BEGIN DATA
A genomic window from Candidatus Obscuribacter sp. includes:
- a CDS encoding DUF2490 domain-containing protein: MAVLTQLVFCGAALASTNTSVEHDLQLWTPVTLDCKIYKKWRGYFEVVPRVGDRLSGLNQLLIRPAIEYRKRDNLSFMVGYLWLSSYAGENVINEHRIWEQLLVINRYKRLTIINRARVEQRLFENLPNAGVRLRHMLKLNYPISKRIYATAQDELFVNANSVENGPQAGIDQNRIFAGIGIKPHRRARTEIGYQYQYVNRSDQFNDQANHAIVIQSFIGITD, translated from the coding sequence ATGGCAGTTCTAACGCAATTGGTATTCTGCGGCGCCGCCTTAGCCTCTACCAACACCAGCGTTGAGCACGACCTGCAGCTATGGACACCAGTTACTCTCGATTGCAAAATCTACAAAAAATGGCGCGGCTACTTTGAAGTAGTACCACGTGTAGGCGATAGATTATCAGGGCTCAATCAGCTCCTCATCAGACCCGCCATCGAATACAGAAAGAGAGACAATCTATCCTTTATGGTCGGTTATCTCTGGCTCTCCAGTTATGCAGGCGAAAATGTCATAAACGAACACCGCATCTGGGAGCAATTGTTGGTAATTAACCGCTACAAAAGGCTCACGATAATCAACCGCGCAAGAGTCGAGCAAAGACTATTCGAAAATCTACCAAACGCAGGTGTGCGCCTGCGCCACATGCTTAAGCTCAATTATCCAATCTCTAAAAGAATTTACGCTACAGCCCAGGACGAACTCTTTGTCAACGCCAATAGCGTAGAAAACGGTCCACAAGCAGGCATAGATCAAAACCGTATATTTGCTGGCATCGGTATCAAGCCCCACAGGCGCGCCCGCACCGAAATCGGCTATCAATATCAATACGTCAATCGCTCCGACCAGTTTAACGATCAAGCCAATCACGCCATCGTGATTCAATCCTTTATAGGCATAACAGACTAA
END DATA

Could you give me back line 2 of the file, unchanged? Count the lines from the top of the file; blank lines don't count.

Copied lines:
- a CDS encoding DUF2490 domain-containing protein: MAVLTQLVFCGAALASTNTSVEHDLQLWTPVTLDCKIYKKWRGYFEVVPRVGDRLSGLNQLLIRPAIEYRKRDNLSFMVGYLWLSSYAGENVINEHRIWEQLLVINRYKRLTIINRARVEQRLFENLPNAGVRLRHMLKLNYPISKRIYATAQDELFVNANSVENGPQAGIDQNRIFAGIGIKPHRRARTEIGYQYQYVNRSDQFNDQANHAIVIQSFIGITD, translated from the coding sequence ATGGCAGTTCTAACGCAATTGGTATTCTGCGGCGCCGCCTTAGCCTCTACCAACACCAGCGTTGAGCACGACCTGCAGCTATGGACACCAGTTACTCTCGATTGCAAAATCTACAAAAAATGGCGCGGCTACTTTGAAGTAGTACCACGTGTAGGCGATAGATTATCAGGGCTCAATCAGCTCCTCATCAGACCCGCCATCGAATACAGAAAGAGAGACAATCTATCCTTTATGGTCGGTTATCTCTGGCTCTCCAGTTATGCAGGCGAAAATGTCATAAACGAACACCGCATCTGGGAGCAATTGTTGGTAATTAACCGCTACAAAAGGCTCACGATAATCAACCGCGCAAGAGTCGAGCAAAGACTATTCGAAAATCTACCAAACGCAGGTGTGCGCCTGCGCCACATGCTTAAGCTCAATTATCCAATCTCTAAAAGAATTTACGCTACAGCCCAGGACGAACTCTTTGTCAACGCCAATAGCGTAGAAAACGGTCCACAAGCAGGCATAGATCAAAACCGTATATTTGCTGGCATCGGTATCAAGCCCCACAGGCGCGCCCGCACCGAAATCGGCTATCAATATCAATACGTCAATCGCTCCGACCAGTTTAACGATCAAGCCAATCACGCCATCGTGATTCAATCCTTTATAGGCATAACAGACTAA